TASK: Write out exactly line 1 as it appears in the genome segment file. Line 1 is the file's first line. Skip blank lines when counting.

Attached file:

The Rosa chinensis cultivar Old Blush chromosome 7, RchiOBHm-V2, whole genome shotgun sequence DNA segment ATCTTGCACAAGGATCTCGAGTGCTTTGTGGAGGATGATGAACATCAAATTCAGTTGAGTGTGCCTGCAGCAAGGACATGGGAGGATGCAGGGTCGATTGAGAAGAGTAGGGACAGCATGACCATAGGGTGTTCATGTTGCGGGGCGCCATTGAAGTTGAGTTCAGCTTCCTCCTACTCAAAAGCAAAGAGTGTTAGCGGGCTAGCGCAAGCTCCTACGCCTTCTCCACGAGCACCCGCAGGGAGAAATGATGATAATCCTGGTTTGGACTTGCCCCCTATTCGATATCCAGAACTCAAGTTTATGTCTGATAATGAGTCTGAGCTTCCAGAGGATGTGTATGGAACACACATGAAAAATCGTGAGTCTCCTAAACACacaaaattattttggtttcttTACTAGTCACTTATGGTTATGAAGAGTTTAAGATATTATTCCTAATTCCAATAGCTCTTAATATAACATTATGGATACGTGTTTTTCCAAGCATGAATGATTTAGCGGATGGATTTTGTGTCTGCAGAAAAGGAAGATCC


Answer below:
The Rosa chinensis cultivar Old Blush chromosome 7, RchiOBHm-V2, whole genome shotgun sequence DNA segment ATCTTGCACAAGGATCTCGAGTGCTTTGTGGAGGATGATGAACATCAAATTCAGTTGAGTGTGCCTGCAGCAAGGACATGGGAGGATGCAGGGTCGATTGAGAAGAGTAGGGACAGCATGACCATAGGGTGTTCATGTTGCGGGGCGCCATTGAAGTTGAGTTCAGCTTCCTCCTACTCAAAAGCAAAGAGTGTTAGCGGGCTAGCGCAAGCTCCTACGCCTTCTCCACGAGCACCCGCAGGGAGAAATGATGATAATCCTGGTTTGGACTTGCCCCCTATTCGATATCCAGAACTCAAGTTTATGTCTGATAATGAGTCTGAGCTTCCAGAGGATGTGTATGGAACACACATGAAAAATCGTGAGTCTCCTAAACACacaaaattattttggtttcttTACTAGTCACTTATGGTTATGAAGAGTTTAAGATATTATTCCTAATTCCAATAGCTCTTAATATAACATTATGGATACGTGTTTTTCCAAGCATGAATGATTTAGCGGATGGATTTTGTGTCTGCAGAAAAGGAAGATCC